It was possibly the worst time for a stammering king. The new medium of radio had taken hold, and Albert’s father, King George V, had become adept at live broadcasts to his subjects.
For Albert, each time he went before a microphone was torture, yet he came to power as World War II approached, an era when British citizens needed reassuring words from their head of state more than at any period in their history.
“As George V says, all a king ever had to do before was look good and not fall off his horse,” Firth said. “And if he had come along 10 years later, then he could have been edited, recorded. He could have been bailed out of it.”
Tall and broad-shouldered, Firth bears little resemblance to the more slightly built king. Yet “King’s Speech” director Tom Hooper saw a personal or spiritual connection between the king and Firth that was vital to the film.
“From my research, King George VI clearly is nice to his core, and he’s a very gentle man and has a deep humility,” Hooper said. “Colin is nice to his core, very humble, also a very gentle man. That great moral compass, great goodness, great decency, I felt that connection to him was the most important thing.
“I also think if you’re struggling at getting every sentence of the movie out, you have to love him, you have to care for him. Colin has this genius of being very lovable. He brings you into his emotional space.”
It’s heartbreaking to watch Firth’s Albert agonize over his words, particularly in public speeches, when crowds are hanging on each faltering syllable.
Co-star Rush, who as therapist Lionel Logue shares extended scenes struggling to smooth out Albert’s speech, said Firth embodied the monarch’s frustration and anger as much as the impediment itself.
“It’s the oldest drama-school adage. You never played drunkenness in a scene even though your character may be completely sozzled. Because most drunken people are trying to look sober,” Rush said. “Never once did I see a kind of technique, a technical approach to the work of a man acting stuttering. I constantly saw, here’s a guy who really wants to say something but can’t get it out.”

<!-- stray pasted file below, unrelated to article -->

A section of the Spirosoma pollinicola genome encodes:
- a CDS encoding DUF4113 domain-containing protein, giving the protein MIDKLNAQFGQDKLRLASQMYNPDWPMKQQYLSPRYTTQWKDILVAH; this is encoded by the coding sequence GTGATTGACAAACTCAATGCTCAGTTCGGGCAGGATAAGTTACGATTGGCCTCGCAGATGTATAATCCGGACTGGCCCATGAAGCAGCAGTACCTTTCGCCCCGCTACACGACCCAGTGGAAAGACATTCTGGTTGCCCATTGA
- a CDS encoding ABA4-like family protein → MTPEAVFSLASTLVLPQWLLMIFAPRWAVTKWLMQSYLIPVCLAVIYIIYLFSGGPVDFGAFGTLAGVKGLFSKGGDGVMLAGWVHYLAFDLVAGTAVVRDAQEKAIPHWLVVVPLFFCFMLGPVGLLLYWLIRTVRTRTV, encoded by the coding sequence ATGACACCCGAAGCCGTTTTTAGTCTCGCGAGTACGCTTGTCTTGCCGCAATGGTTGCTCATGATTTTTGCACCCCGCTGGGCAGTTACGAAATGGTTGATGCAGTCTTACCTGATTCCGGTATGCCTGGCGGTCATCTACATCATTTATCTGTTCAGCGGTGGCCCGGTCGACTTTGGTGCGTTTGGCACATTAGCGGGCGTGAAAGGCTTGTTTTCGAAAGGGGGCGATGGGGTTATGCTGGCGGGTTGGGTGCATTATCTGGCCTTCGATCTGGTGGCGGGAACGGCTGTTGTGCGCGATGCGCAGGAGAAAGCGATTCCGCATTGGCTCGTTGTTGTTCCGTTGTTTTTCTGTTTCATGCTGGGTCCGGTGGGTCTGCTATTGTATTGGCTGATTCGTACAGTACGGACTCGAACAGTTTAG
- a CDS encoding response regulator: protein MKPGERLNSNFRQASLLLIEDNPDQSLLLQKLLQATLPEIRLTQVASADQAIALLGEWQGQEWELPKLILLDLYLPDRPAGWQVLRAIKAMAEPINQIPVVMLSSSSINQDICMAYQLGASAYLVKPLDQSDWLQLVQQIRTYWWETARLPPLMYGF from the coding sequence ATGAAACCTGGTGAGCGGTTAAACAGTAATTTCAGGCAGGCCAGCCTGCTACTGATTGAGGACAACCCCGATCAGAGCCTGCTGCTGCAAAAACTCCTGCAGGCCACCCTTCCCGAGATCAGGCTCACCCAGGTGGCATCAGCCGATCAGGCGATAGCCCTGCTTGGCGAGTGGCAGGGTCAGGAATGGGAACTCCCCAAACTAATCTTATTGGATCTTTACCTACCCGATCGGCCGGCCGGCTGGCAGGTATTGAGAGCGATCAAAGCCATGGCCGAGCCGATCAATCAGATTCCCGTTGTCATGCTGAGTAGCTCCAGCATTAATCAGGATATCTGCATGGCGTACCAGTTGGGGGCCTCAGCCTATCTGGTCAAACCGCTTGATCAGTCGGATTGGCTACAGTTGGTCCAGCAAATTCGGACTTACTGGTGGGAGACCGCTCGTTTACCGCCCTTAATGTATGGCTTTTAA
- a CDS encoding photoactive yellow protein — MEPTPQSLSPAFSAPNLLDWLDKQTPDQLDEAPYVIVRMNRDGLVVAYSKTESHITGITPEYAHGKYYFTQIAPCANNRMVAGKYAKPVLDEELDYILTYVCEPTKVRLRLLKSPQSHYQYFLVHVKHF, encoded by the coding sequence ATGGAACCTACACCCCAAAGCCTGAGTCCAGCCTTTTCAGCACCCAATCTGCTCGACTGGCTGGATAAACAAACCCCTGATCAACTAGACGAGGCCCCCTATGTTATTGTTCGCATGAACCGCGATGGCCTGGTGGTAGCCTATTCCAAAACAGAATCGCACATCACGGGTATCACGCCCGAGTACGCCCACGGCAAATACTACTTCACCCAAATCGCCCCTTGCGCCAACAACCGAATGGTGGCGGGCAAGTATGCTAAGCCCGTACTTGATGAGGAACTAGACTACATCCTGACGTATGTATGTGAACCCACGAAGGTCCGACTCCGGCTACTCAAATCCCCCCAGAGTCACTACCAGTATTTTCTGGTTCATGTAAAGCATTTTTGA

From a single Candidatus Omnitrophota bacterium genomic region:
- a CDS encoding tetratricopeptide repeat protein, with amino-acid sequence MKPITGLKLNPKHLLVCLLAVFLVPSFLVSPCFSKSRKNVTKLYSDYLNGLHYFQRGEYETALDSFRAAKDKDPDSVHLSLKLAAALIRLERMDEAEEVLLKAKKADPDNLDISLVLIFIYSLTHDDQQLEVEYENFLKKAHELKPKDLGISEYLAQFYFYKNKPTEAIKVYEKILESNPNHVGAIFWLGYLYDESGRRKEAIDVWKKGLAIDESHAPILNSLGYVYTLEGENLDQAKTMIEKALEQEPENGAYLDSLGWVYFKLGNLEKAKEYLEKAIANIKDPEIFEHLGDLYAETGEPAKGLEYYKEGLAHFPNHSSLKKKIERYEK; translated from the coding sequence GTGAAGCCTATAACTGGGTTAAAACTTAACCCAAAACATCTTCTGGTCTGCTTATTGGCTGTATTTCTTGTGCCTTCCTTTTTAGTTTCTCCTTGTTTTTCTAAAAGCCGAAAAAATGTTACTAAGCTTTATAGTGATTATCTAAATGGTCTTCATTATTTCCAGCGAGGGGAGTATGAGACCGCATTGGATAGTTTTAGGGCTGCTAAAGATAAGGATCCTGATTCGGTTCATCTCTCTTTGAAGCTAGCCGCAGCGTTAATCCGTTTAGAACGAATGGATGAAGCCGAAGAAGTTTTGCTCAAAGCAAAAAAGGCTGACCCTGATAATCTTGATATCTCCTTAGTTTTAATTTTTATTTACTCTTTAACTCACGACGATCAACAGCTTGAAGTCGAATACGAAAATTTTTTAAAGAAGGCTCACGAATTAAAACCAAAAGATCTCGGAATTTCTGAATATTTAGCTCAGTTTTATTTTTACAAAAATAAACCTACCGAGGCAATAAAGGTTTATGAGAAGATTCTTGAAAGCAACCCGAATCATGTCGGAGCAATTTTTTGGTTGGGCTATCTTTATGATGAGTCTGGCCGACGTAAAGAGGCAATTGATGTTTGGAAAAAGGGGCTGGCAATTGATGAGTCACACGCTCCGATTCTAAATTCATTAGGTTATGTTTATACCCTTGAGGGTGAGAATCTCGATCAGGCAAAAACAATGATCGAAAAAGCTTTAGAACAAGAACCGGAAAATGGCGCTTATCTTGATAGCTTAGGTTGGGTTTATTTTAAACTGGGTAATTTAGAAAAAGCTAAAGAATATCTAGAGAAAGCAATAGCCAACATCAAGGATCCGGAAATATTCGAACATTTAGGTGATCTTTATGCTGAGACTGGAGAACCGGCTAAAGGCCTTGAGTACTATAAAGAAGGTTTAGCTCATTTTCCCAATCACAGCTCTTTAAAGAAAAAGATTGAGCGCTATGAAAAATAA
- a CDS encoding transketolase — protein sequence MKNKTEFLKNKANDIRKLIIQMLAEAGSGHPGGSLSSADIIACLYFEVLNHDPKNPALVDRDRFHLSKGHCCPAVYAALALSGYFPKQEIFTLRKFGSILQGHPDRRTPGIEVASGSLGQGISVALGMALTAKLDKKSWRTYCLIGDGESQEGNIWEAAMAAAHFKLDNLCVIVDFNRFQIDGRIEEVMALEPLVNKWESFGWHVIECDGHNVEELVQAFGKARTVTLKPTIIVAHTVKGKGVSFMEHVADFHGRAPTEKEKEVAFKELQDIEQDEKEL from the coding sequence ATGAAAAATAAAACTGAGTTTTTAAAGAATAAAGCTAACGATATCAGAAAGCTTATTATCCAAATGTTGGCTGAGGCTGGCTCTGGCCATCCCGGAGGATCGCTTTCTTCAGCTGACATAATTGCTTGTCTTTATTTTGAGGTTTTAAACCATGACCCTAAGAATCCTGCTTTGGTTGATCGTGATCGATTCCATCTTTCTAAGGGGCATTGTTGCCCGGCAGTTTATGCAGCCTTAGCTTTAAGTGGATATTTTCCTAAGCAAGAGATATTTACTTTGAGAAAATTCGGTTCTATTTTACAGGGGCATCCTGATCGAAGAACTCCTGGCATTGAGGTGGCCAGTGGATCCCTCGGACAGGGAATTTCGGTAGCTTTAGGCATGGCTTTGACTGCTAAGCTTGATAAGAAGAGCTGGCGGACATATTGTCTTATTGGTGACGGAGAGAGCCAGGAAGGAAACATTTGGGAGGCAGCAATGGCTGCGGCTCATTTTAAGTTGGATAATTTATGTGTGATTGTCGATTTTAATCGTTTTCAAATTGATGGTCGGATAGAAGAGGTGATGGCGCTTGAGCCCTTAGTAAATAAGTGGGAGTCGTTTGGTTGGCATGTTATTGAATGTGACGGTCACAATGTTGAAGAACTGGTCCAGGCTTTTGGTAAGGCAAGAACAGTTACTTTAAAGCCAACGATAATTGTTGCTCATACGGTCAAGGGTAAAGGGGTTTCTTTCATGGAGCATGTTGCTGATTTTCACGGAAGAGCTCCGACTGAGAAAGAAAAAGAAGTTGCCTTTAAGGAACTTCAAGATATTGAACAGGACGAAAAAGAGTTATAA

Albert’s reserved nature, let alone his stammer, made him ill-suited to be king, yet he became a beloved figure to the British people for his perseverance.
In preparing for the role, Firth found an item his grandfather had written in a small Indian newspaper after George VI died in 1952, discussing the king’s quiet courage and humanity.
“The fear of public speaking is so enormous, anyway,” Firth said. “It’s considered one of the primary phobias that humans have, and someone was saying the other day, if you have to do the oratory at a funeral, some people are so frightened, they’d rather be the guy in the coffin. And that’s without stammering.”
Amid the London Blitz and the carnage of World War II, “I think he’d have rather been out there facing the guns than facing the microphone,” Firth said. “People just sensed that it cost him a huge amount to speak to them, so therefore, he was sharing their struggle.”